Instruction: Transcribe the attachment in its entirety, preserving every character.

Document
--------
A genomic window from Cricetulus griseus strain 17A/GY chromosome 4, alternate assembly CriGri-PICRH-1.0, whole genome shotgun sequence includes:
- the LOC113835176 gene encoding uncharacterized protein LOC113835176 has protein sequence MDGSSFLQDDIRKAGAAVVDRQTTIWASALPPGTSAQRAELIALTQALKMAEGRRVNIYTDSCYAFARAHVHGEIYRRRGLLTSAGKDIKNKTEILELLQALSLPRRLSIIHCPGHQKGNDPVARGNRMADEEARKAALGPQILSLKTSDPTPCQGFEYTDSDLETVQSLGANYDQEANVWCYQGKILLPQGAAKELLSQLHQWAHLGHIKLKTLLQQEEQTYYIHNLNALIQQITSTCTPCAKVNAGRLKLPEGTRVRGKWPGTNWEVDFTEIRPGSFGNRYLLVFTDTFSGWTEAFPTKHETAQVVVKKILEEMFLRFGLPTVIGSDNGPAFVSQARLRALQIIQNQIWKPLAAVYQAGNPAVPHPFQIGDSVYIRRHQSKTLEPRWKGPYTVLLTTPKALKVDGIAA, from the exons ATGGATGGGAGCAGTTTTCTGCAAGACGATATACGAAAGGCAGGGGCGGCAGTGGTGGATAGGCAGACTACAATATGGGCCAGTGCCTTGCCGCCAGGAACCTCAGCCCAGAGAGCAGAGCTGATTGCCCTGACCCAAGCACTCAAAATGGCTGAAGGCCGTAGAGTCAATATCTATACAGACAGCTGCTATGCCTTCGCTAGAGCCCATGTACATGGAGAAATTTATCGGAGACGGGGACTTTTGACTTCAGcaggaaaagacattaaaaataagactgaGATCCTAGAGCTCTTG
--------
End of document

A genomic window from Cricetulus griseus strain 17A/GY chromosome 4, alternate assembly CriGri-PICRH-1.0, whole genome shotgun sequence includes:
- the LOC113835176 gene encoding uncharacterized protein LOC113835176 has protein sequence MDGSSFLQDDIRKAGAAVVDRQTTIWASALPPGTSAQRAELIALTQALKMAEGRRVNIYTDSCYAFARAHVHGEIYRRRGLLTSAGKDIKNKTEILELLQALSLPRRLSIIHCPGHQKGNDPVARGNRMADEEARKAALGPQILSLKTSDPTPCQGFEYTDSDLETVQSLGANYDQEANVWCYQGKILLPQGAAKELLSQLHQWAHLGHIKLKTLLQQEEQTYYIHNLNALIQQITSTCTPCAKVNAGRLKLPEGTRVRGKWPGTNWEVDFTEIRPGSFGNRYLLVFTDTFSGWTEAFPTKHETAQVVVKKILEEMFLRFGLPTVIGSDNGPAFVSQARLRALQIIQNQIWKPLAAVYQAGNPAVPHPFQIGDSVYIRRHQSKTLEPRWKGPYTVLLTTPKALKVDGIAA, from the exons ATGGATGGGAGCAGTTTTCTGCAAGACGATATACGAAAGGCAGGGGCGGCAGTGGTGGATAGGCAGACTACAATATGGGCCAGTGCCTTGCCGCCAGGAACCTCAGCCCAGAGAGCAGAGCTGATTGCCCTGACCCAAGCACTCAAAATGGCTGAAGGCCGTAGAGTCAATATCTATACAGACAGCTGCTATGCCTTCGCTAGAGCCCATGTACATGGAGAAATTTATCGGAGACGGGGACTTTTGACTTCAGcaggaaaagacattaaaaataagactgaGATCCTAGAGCTCTTG